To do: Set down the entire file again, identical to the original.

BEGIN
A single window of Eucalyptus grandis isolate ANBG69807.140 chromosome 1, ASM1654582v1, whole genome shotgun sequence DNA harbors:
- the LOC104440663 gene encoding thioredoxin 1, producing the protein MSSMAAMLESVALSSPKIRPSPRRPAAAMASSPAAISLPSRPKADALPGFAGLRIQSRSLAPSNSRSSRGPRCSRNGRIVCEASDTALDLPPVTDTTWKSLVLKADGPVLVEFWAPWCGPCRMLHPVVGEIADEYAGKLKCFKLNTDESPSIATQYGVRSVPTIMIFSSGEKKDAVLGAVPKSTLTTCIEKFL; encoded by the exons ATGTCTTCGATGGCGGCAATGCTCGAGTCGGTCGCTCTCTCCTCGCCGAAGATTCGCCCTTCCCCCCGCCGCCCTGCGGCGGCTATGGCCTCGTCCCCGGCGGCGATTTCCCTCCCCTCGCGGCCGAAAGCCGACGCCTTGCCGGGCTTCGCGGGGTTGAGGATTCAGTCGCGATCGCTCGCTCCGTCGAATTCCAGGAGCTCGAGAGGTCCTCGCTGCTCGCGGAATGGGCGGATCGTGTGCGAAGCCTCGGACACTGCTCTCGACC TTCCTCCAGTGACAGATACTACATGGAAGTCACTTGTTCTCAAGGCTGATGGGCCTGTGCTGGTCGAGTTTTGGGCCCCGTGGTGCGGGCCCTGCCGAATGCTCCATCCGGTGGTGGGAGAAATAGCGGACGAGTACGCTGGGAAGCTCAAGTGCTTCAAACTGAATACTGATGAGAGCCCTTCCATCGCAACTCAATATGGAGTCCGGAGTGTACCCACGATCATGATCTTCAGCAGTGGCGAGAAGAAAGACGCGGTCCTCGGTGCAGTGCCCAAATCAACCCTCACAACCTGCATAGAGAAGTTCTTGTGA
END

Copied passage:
A single window of Eucalyptus grandis isolate ANBG69807.140 chromosome 1, ASM1654582v1, whole genome shotgun sequence DNA harbors:
- the LOC104440663 gene encoding thioredoxin 1, producing the protein MSSMAAMLESVALSSPKIRPSPRRPAAAMASSPAAISLPSRPKADALPGFAGLRIQSRSLAPSNSRSSRGPRCSRNGRIVCEASDTALDLPPVTDTTWKSLVLKADGPVLVEFWAPWCGPCRMLHPVVGEIADEYAGKLKCFKLNTDESPSIATQYGVRSVPTIMIFSSGEKKDAVLGAVPKSTLTTCIEKFL; encoded by the exons ATGTCTTCGATGGCGGCAATGCTCGAGTCGGTCGCTCTCTCCTCGCCGAAGATTCGCCCTTCCCCCCGCCGCCCTGCGGCGGCTATGGCCTCGTCCCCGGCGGCGATTTCCCTCCCCTCGCGGCCGAAAGCCGACGCCTTGCCGGGCTTCGCGGGGTTGAGGATTCAGTCGCGATCGCTCGCTCCGTCGAATTCCAGGAGCTCGAGAGGTCCTCGCTGCTCGCGGAATGGGCGGATCGTGTGCGAAGCCTCGGACACTGCTCTCGACC TTCCTCCAGTGACAGATACTACATGGAAGTCACTTGTTCTCAAGGCTGATGGGCCTGTGCTGGTCGAGTTTTGGGCCCCGTGGTGCGGGCCCTGCCGAATGCTCCATCCGGTGGTGGGAGAAATAGCGGACGAGTACGCTGGGAAGCTCAAGTGCTTCAAACTGAATACTGATGAGAGCCCTTCCATCGCAACTCAATATGGAGTCCGGAGTGTACCCACGATCATGATCTTCAGCAGTGGCGAGAAGAAAGACGCGGTCCTCGGTGCAGTGCCCAAATCAACCCTCACAACCTGCATAGAGAAGTTCTTGTGA